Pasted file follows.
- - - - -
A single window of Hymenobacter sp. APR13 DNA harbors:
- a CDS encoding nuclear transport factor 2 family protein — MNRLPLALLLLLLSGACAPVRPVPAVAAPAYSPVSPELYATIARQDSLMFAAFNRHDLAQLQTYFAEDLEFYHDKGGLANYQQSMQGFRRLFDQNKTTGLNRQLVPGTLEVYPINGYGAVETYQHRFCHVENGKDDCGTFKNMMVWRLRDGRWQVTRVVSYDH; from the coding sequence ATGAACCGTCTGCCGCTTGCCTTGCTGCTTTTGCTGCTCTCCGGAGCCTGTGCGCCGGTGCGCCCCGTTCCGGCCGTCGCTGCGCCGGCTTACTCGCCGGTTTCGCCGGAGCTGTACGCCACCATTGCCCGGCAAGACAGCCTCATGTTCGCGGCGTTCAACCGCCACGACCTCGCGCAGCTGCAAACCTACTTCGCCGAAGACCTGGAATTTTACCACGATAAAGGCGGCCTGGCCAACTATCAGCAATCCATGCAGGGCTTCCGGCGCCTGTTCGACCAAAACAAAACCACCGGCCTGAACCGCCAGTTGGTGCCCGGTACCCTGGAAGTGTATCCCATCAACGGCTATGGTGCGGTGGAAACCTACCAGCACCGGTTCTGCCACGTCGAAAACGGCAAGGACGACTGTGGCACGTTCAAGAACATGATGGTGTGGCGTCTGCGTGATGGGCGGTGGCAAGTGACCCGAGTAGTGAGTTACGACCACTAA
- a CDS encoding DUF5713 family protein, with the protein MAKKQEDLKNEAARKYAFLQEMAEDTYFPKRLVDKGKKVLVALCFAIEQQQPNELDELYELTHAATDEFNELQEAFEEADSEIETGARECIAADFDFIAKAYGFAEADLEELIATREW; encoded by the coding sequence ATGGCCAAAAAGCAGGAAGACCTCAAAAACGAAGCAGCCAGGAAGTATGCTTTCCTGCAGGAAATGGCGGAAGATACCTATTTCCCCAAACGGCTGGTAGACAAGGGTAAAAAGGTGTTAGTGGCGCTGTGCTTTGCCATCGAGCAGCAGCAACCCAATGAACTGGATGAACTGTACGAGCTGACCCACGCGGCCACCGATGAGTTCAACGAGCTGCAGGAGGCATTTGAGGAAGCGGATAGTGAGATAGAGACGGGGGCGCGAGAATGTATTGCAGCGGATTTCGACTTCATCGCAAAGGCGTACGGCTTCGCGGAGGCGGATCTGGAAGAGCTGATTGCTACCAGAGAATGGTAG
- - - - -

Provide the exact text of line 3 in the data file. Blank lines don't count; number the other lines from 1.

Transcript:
- a CDS encoding DUF5713 family protein, with the protein MAKKQEDLKNEAARKYAFLQEMAEDTYFPKRLVDKGKKVLVALCFAIEQQQPNELDELYELTHAATDEFNELQEAFEEADSEIETGARECIAADFDFIAKAYGFAEADLEELIATREW; encoded by the coding sequence ATGGCCAAAAAGCAGGAAGACCTCAAAAACGAAGCAGCCAGGAAGTATGCTTTCCTGCAGGAAATGGCGGAAGATACCTATTTCCCCAAACGGCTGGTAGACAAGGGTAAAAAGGTGTTAGTGGCGCTGTGCTTTGCCATCGAGCAGCAGCAACCCAATGAACTGGATGAACTGTACGAGCTGACCCACGCGGCCACCGATGAGTTCAACGAGCTGCAGGAGGCATTTGAGGAAGCGGATAGTGAGATAGAGACGGGGGCGCGAGAATGTATTGCAGCGGATTTCGACTTCATCGCAAAGGCGTACGGCTTCGCGGAGGCGGATCTGGAAGAGCTGATTGCTACCAGAGAATGGTAG